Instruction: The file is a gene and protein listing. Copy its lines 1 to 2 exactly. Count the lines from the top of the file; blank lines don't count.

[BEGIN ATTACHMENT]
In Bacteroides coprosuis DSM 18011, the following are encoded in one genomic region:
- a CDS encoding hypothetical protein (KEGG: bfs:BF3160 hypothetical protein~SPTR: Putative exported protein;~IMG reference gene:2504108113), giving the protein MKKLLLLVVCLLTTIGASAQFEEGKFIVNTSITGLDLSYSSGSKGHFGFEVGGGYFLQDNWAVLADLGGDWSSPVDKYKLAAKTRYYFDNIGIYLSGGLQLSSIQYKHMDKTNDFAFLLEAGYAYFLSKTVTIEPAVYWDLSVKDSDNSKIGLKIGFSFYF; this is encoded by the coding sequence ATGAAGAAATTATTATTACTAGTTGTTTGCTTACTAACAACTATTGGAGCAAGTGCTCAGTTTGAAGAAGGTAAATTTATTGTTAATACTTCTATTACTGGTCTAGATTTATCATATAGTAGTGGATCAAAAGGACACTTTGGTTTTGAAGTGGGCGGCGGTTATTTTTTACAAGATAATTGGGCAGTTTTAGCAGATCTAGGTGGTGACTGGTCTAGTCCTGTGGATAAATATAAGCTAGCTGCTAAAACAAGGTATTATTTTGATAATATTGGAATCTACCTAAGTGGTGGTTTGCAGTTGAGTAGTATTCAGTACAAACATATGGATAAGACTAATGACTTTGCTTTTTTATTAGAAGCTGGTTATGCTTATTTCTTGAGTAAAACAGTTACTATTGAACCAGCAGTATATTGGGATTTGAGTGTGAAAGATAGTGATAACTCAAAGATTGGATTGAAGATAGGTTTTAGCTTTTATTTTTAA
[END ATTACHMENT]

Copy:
In Bacteroides coprosuis DSM 18011, the following are encoded in one genomic region:
- a CDS encoding hypothetical protein (KEGG: bfs:BF3160 hypothetical protein~SPTR: Putative exported protein;~IMG reference gene:2504108113), giving the protein MKKLLLLVVCLLTTIGASAQFEEGKFIVNTSITGLDLSYSSGSKGHFGFEVGGGYFLQDNWAVLADLGGDWSSPVDKYKLAAKTRYYFDNIGIYLSGGLQLSSIQYKHMDKTNDFAFLLEAGYAYFLSKTVTIEPAVYWDLSVKDSDNSKIGLKIGFSFYF; this is encoded by the coding sequence ATGAAGAAATTATTATTACTAGTTGTTTGCTTACTAACAACTATTGGAGCAAGTGCTCAGTTTGAAGAAGGTAAATTTATTGTTAATACTTCTATTACTGGTCTAGATTTATCATATAGTAGTGGATCAAAAGGACACTTTGGTTTTGAAGTGGGCGGCGGTTATTTTTTACAAGATAATTGGGCAGTTTTAGCAGATCTAGGTGGTGACTGGTCTAGTCCTGTGGATAAATATAAGCTAGCTGCTAAAACAAGGTATTATTTTGATAATATTGGAATCTACCTAAGTGGTGGTTTGCAGTTGAGTAGTATTCAGTACAAACATATGGATAAGACTAATGACTTTGCTTTTTTATTAGAAGCTGGTTATGCTTATTTCTTGAGTAAAACAGTTACTATTGAACCAGCAGTATATTGGGATTTGAGTGTGAAAGATAGTGATAACTCAAAGATTGGATTGAAGATAGGTTTTAGCTTTTATTTTTAA